Support Essential Public Health Infrastructure

The COVID-19 pandemic has strained Texas’ already limited public health resources and transformed what were once cracks in our public health system into deep chasms.

One focal point has been Texas’ lack of emergency preparedness for frontline health care workers. Throughout the pandemic, there has been a shortage of personal protective equipment (PPE), with up to 78% of Texas physicians having an insufficient supply in April 2020. 

The shortage highlighted the inextricable link between Texas’ emergency response systems and essential medical services. Investments in PPE procurement, supply maintenance, and appropriate staffing are fundamental for physicians to safely care for their patients. 

The pandemic exposed and overwhelmed Texas’ data reporting capacity with the sheer volume of cases, resulting in backlogs and coding errors, and impacting the state’s response rate. Texas needs to further implement, update, and streamline its statewide electronic case reporting (eCR) system for use across sectors and throughout all levels of public health systems. In addition, electronic lab reporting system vendors must prioritize the efficiency, functionality, and interoperability of their eCR systems. Texas needs a single portal for physicians and providers to transmit critical public health reportable conditions and data. 

Racial and ethnic minority groups have been disproportionately affected by COVID-19 and have faced a higher risk of infection and death due to inherent inequities in social determinants of health like health care access and utilization, employment, education, income, and housing. 

Black, Hispanic, and other communities of color are more likely to have underlying medical conditions, placing them at higher risk of severe COVID-19 illness and death.i In August 2020, Hispanic Texans accounted for almost 40% of confirmed COVID-19 cases and more than 55% of confirmed COVID-19 deaths, compared with their white counterparts, who accounted for 28.5% of confirmed COVID-19 cases and 30.4% of confirmed COVID-19 deaths.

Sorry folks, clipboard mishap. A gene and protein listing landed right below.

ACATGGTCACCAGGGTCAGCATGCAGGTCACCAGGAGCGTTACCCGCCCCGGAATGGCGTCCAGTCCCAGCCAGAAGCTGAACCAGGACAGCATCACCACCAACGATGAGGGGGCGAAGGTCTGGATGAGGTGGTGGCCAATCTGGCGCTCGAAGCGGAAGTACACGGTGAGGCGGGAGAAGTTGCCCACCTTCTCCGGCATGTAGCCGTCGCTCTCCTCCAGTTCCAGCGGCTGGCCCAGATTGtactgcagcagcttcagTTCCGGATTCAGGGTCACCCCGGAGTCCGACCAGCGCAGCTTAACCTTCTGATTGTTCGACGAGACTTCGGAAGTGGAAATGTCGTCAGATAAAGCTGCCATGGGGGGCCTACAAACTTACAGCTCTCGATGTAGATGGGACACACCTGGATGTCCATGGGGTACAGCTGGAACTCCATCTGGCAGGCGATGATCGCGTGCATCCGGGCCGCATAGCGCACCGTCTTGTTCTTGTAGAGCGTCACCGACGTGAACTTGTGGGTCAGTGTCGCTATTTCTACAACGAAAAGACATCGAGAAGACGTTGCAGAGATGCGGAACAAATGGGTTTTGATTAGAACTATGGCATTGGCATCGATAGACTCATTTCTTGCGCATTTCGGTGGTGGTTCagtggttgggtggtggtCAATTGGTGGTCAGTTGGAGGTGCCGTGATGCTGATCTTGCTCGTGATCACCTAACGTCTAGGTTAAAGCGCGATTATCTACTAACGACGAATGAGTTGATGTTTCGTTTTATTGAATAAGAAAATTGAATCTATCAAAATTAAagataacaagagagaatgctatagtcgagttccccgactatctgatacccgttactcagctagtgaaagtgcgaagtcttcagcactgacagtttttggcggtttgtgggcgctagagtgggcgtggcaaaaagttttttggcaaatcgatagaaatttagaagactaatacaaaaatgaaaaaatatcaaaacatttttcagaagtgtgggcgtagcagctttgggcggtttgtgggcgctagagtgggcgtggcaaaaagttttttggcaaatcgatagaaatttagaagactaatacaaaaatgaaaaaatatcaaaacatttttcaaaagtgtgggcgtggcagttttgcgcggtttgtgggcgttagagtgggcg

Texas needs to strengthen its essential public health services by taking these three steps: (1) improve the state’s emergency preparedness, (2) streamline data reporting systems, and (3) address racial and ethnic health disparities.

TMA’s Legislative Recommendations

  • Ensure state PPE stockpiles are adequately stocked, maintained, and replenished as necessary, and establish a plan for equitable distribution of PPE to private practice and hospital-based physicians.
  • Expand Regional Advisory Council capabilities and personnel to manage local trauma systems, and include private local physicians in their focus.
  • Retain epidemiologists, laboratory specialists, contact tracers, and other staff needed during a public health crisis.
  • Support up-to-date statewide electronic case reporting systems for notifiable conditions to easily identify outbreaks of disease.
  • Require electronic lab reporting system vendors to prioritize the efficiency, functionality, and interoperability of their eCR systems.
  • Require laboratories to include race, ethnicity, gender, and other key demographic information in their reporting data to help guide state response.
  • Ensure access to free, convenient testing for communities of color and other vulnerable populations, and provide culturally and language-appropriate informative resources for these groups, including the use of community health workers.

TMA’s Message

We’ve seen that our public health data systems are woefully ill-equipped to help with real response to disease outbreaks and surveillance against future threats. The Texas economy cannot afford the cost of not having a strong public health infrastructure.

Last Updated On

January 21, 2021

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